What does it mean to be on the side of the poor? How can in-justice and exploitation be overcome? In their attempt to address these questions, liberation theologians have reinterpreted the biblical concerns for the poor in terms of Marxist ideas. They have taken Scripture texts and given them political meaning. Scripture is no longer the primary source of revelation, but consciousness and the experiences of the oppressed classes. Gustavo Gutierrez's A Theology of Liberation (1973) is probably the best known early book expressing these ideas. For Gutierrez the best pastoral advice he could give was to join the Marxists, who are presumed to be actively creating brotherly conditions of life.
Ronald Nash calls liberation theology one of the major heresies in the contemporary church. This new theology for the poor is called characteristic, indigenous, Latin American Roman Catholic thought. But after close examination, it turns out to be the influence of European trained clergy, and mission personnel from Europe and North America. The movement is heavily influenced by the political theologians J.B. Metz, Jurgen Moltmann, Dorothee Sölle among others. In his essay, Jürgen Moltmann's Theology of Hope-Euro-pean Roots of Liberation Theology, Robert C. Walton, shows how Moltmann wishes "to call men back to the image of the Old Testament God of Israel, the nomad God who led His people out of the land of Egypt."
Liberation theologians are one-sided in their critique. They blame the first world countries, and the U.S. in particular, for all the economic, political and social ills in the Third World. The choice of scapegoat is selective, to say the least. Why don't the lovers of freedom and justice condemn the bondage wherever it exists, including the communist nations of the world? In his insightful essay, A Theology of Development for Latin America, the Roman Catholic thinker Michael Novak demonstrates that internal structures common to Latin America are the fundamental obstacles to overcoming under-development. The U.S. is not the villain. Novak faults the Roman Catholic church in particular for the ills of Latin America. He says of the bishops, "They accept no responsibility for three centuries of hostility to trade, commerce and industry. They seem to imagine that loans and aid should be tendered them independently of economics laws. And that international markets should operate without economic sanctions.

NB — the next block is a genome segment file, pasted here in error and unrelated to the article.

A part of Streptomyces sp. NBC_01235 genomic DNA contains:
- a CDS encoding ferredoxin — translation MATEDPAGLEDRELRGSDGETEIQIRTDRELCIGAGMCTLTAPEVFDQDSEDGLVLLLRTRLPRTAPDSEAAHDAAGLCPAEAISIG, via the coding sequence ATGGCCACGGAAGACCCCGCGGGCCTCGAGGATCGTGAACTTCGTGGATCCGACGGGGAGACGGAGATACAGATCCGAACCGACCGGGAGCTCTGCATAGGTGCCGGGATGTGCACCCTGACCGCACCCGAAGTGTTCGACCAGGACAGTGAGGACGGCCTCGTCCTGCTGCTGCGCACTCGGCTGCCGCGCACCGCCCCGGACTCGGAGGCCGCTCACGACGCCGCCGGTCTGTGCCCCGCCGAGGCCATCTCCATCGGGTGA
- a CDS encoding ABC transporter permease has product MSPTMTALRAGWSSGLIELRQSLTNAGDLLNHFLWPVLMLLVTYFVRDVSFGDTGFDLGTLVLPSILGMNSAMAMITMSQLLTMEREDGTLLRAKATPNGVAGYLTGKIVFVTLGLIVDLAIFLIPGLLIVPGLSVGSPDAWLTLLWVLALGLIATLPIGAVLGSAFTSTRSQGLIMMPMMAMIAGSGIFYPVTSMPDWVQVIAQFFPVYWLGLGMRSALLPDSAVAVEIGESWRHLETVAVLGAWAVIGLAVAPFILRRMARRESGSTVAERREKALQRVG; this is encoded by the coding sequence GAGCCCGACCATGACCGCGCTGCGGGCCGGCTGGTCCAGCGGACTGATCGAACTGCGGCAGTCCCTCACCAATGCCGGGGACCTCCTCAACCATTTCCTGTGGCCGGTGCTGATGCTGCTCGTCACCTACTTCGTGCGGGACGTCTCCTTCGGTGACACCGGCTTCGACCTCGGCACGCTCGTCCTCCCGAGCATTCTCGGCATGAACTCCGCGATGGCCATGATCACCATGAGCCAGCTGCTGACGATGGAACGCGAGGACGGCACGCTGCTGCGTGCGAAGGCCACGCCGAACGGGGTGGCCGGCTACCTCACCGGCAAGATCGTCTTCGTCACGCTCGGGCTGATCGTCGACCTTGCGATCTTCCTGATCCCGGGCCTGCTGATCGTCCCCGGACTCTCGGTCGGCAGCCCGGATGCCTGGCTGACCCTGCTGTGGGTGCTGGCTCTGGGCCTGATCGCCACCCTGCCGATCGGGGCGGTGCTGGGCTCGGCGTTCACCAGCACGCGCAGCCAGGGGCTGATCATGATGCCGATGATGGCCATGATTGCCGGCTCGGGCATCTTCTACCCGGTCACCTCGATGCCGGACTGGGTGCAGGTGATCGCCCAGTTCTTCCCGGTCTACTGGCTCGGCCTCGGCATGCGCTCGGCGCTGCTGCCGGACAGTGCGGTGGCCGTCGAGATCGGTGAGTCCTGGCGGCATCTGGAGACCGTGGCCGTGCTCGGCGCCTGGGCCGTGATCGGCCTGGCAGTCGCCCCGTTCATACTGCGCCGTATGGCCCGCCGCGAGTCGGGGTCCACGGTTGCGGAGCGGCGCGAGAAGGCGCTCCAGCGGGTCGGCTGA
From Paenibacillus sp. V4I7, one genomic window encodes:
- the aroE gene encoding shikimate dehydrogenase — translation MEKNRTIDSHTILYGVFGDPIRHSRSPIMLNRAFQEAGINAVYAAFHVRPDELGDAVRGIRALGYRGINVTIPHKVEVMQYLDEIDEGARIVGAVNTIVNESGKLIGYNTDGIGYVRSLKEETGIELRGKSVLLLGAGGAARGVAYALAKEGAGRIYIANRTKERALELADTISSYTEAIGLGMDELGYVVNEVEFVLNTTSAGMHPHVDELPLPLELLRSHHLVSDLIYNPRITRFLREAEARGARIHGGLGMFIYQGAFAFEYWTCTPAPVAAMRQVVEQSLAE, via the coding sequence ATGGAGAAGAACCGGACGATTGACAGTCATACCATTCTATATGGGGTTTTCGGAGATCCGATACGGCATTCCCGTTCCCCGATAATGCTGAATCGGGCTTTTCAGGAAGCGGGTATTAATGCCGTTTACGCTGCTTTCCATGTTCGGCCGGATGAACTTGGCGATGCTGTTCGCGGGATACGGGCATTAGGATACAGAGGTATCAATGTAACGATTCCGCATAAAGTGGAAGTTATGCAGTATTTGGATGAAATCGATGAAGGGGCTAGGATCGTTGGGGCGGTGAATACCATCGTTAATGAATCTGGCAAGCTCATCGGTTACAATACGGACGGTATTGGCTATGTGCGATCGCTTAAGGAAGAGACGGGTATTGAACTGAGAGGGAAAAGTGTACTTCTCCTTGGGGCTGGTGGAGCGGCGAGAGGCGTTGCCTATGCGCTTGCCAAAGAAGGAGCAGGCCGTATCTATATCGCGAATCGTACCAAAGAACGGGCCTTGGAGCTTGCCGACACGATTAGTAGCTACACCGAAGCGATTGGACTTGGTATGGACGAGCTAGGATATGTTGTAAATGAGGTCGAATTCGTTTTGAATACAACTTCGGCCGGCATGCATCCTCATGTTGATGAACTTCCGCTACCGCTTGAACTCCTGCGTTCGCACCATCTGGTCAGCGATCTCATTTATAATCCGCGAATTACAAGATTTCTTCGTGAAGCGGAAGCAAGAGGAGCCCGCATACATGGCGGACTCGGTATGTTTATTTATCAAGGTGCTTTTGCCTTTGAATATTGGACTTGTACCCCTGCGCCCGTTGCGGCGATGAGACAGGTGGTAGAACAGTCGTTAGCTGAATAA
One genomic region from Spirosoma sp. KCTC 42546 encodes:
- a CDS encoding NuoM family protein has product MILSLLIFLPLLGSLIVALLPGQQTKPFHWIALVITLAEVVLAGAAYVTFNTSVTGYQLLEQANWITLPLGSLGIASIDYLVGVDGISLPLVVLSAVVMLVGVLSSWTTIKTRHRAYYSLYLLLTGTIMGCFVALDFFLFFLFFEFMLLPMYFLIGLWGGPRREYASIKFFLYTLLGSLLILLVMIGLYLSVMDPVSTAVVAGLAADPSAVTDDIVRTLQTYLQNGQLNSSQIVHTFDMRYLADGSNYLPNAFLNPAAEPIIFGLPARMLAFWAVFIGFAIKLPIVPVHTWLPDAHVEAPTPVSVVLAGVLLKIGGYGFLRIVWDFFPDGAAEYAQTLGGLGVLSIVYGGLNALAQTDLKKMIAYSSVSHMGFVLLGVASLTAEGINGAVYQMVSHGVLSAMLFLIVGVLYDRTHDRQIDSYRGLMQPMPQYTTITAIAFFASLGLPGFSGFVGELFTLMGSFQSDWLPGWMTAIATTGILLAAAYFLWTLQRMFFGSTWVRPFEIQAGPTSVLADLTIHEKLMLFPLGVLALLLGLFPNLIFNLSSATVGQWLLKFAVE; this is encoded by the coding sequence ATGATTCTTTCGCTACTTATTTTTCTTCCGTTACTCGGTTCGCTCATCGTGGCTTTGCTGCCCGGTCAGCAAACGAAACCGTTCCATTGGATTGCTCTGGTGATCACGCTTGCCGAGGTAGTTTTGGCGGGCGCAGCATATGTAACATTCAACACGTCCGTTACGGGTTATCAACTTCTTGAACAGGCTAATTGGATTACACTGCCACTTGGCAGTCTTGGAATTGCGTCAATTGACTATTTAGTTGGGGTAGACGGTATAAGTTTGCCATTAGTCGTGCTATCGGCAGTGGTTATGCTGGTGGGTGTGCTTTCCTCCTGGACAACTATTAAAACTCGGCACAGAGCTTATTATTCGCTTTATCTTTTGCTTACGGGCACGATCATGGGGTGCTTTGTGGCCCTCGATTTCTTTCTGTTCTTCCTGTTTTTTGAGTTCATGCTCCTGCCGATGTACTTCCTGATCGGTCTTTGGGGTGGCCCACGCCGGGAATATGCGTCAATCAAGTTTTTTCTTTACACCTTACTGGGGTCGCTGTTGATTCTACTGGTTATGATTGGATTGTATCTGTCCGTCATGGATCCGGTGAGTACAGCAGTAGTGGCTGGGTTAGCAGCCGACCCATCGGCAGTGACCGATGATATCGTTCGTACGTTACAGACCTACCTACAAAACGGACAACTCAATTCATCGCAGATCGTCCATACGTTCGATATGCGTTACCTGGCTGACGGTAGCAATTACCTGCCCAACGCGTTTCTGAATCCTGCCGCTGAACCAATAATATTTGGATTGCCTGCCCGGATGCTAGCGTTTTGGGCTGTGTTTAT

The contributors of this collection of ten essays note the questions liberation theologians seek to address, their sincere compassion for the poor, their one-sidedness by putting all the blame for the Third World's problems on the shoulders of the First World. And they fault them for the way they handle biblical revelation.
The authors conclude that libera-tion theology is not a helpful corrective to the weakness of traditional, or-thodox theology, but a dangerous defective.
The essays in this book, with the exception of one, are much needed and useful analyses of a theology which contributes to the revolutionary turmoil in the Third World. I found Dr. Nash's essay, The Christian Choice between Capitalism and Socialism, the exception. He has many good things to say about the need to help the poor and oppressed people of the world. But I don't believe that we may baptize capitalism as THE Christian economic system. Nash calls the latter a moral system. He writes, "It is important to realize that capitalism does pass the moral test; capitalism is a system that fosters and furthers moral behavior in individuals." But impersonal systems do not foster morals, people do. Neither capitalism nor socialism have biblical roots.
I hope that this well-documented impressive volume will receive a wide audience among Christians committed to work in the political, economic and social arenas. Of all the works I have read on liberation theology, this is one of the best!